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Having spent several days in Athens recently, I echo the view of colleagues in the sector that there is too little visibility across Europe on the crushing social impact of the austerity measures, and that things are getting worse. For the future it is clear that reforms are needed to ensure more sustainable health and social welfare system which is less dependent on EU funding. However, there must be real concern that the gap between reductions in state funding, combined with ending of EU support, means that essential social services will close and that progress made, for example, on the closure of psychiatric hospitals with the consequent need for community support is in serious jeopardy. The problem is that time is in short supply. (John Halloran, Chief Executive, ESN)

ESN Vice Chair Christian Fillet and Chief Executive John Halloran recently spent three days in Athens meeting with representatives of central and local government and visiting local services agencies in order to better understand the impact of the crisis on local social services, to reconnect with ESN members, and to look at how best to support colleagues in Greece for the future.

John Halloran gives his perspective: 

"Despite the crisis, the Greeks welcomed us with the warmth for which they are famed, and were happy to discuss the challenges they face. With high levels of unemployment, increased taxation, rising prices and cuts (circa 60%) in government funding of social welfare programmes, such challenges are great, and the future looks bleak. The public sector cannot hire new personnel to replace those leaving through early retirement (which is accelerated by fear of worsening pension schemes).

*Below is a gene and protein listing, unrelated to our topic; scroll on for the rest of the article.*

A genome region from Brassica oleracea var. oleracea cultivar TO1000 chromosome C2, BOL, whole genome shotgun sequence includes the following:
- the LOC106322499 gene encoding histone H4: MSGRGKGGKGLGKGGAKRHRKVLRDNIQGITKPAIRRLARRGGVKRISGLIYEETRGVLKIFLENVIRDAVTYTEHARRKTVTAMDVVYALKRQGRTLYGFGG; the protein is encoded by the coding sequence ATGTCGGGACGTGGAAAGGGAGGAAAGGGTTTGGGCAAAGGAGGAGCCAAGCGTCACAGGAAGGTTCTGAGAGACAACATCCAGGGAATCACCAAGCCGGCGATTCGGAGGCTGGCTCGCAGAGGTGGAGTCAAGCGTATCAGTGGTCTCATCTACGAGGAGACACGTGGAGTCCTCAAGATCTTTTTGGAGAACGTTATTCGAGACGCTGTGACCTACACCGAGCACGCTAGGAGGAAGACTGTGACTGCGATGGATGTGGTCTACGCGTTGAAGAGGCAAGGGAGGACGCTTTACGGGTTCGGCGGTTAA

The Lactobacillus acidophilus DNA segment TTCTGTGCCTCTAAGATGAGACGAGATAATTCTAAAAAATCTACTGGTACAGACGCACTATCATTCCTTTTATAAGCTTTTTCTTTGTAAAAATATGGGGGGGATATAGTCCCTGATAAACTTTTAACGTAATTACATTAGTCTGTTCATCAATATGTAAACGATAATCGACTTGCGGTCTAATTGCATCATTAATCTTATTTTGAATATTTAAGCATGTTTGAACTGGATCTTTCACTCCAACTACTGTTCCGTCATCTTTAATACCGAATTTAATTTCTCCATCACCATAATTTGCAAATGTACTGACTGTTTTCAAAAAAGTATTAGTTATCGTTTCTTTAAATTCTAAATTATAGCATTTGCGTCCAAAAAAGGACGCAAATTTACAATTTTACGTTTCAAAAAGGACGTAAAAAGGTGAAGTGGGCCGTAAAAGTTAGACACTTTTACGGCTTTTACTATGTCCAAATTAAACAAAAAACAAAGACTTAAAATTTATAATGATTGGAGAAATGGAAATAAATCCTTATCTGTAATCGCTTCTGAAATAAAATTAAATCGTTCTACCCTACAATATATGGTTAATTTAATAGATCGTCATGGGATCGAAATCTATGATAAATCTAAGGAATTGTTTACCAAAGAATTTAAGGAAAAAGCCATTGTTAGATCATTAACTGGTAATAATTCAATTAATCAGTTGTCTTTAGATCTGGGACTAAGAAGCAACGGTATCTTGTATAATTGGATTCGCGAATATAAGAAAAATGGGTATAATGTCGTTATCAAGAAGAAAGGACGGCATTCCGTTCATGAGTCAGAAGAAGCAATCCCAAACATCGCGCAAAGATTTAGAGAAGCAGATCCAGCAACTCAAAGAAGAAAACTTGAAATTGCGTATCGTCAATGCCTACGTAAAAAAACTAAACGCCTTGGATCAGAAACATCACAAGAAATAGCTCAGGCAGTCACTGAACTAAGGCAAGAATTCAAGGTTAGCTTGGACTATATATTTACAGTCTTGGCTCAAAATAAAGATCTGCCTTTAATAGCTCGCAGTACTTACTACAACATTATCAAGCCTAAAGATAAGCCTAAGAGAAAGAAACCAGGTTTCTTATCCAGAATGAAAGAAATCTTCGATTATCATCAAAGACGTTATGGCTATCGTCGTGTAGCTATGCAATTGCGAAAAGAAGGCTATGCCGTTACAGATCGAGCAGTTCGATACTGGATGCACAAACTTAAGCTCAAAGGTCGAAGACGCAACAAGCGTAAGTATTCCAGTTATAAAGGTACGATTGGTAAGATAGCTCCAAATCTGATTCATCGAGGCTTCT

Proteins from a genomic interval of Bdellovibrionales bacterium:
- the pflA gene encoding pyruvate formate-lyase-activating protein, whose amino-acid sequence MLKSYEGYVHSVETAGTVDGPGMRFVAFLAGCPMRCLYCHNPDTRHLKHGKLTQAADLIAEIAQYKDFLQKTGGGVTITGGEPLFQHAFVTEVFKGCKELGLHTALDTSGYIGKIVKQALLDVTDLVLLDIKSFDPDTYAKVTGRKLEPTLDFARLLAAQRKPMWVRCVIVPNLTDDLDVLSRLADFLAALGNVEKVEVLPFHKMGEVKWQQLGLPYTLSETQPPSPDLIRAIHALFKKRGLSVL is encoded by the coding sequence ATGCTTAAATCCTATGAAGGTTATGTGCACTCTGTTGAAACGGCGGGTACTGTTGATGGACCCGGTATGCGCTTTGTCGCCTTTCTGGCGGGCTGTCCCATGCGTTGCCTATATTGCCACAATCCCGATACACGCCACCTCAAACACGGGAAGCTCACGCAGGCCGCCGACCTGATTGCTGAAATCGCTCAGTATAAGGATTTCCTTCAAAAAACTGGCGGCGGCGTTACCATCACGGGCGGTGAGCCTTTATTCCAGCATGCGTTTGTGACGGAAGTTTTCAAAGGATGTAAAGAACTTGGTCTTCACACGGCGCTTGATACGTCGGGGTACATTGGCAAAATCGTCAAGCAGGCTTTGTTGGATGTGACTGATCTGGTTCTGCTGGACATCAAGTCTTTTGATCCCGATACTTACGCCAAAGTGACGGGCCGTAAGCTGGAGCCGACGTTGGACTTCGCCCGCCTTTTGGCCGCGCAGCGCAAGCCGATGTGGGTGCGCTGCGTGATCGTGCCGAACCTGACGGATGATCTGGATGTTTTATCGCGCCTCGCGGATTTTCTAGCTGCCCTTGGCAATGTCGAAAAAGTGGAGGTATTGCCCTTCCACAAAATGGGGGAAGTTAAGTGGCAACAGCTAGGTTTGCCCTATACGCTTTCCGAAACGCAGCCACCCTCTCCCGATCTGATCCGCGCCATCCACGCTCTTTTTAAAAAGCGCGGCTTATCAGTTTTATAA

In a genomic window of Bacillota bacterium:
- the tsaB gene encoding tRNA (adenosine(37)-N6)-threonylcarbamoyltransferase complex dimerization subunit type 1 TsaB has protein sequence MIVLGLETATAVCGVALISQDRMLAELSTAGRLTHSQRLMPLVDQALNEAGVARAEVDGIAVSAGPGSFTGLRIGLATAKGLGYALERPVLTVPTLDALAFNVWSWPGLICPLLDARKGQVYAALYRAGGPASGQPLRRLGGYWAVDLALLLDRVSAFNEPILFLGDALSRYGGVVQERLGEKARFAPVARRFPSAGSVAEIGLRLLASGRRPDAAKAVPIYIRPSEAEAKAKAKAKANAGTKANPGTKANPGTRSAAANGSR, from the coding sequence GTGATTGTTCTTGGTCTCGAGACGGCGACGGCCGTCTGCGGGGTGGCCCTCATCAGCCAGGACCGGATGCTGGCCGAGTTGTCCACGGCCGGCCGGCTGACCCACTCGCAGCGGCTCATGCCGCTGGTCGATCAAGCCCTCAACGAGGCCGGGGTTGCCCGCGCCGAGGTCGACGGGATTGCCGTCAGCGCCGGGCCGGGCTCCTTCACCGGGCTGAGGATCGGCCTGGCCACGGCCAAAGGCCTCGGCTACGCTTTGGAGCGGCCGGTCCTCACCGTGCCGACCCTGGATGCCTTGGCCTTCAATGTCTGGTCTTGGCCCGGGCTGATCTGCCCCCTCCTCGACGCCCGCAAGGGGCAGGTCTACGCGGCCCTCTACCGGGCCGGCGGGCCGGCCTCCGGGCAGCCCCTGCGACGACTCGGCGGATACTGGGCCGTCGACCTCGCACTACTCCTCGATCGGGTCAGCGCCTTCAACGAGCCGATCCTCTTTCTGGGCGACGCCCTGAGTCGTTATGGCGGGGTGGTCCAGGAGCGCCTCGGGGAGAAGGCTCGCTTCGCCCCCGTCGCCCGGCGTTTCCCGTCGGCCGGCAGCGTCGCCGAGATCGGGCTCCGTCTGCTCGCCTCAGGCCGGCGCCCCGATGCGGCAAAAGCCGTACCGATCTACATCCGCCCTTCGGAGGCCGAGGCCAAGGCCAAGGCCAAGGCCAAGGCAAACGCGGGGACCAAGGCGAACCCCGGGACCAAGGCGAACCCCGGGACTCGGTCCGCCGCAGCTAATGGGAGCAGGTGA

"Following the scandals of mental health services both in Leros and 20 years later at Dromokaiteio hospital in Athens, the government has embarked on a programme of psychiatric hospital closures, which risks being derailed by underfunding. We visited a centre for child and adolescent social psychiatry to learn that this was the only such service in Athens and that there was no budget to buy basic assessment materials. For the future there is a need for a stronger network of integrated child mental health service networks involving schools, social services and other stakeholders.

"There have been a number of reforms to local government, reducing the number of authorities and investing in improving their capacity to take on developed service responsibilities. This is an on-going challenge involving, amongst others, the Hellenic Agency for Local Development and Local Government and KEDE, the Central Union of Municipalities and Communities, with which ESN is working closely as part of our network. The colleagues from the Ministry of Health and Social Solidarity too are confident that the crisis can be overcome only if both the central and local government work closer together and former political excesses are blunted. We also met the Secretary-General of the Ministry, Ms Christina Papanikolaou, who believes that there are no short-term miracle solutions for the crisis, is aware that sharing experiences with and learning from other European countries is the way forward."

ESN resolves to continue to collaborate with Greece and to show solidarity in this time of crisis, ahead of Greece's EU Presidency in January 2014.

Facts and figures
According to Eurostat, 3.5 million people (or 31% of the total population) are living near or below the poverty line. One in four Greeks are unemployed, with youth unemployment close to 58% as of October 2012, while 21% of those who have a job have an income of less than 470 euros per month. A third of Greeks claim that they are not able to pay rent or mortgage, as money earned is primarily spent on vaccinations and clothing. In such circumstances, the role of social welfare services has focused on providing minimum standards of living through daily soup dispensation, monthly packages with basic foods and milk and blankets for the children.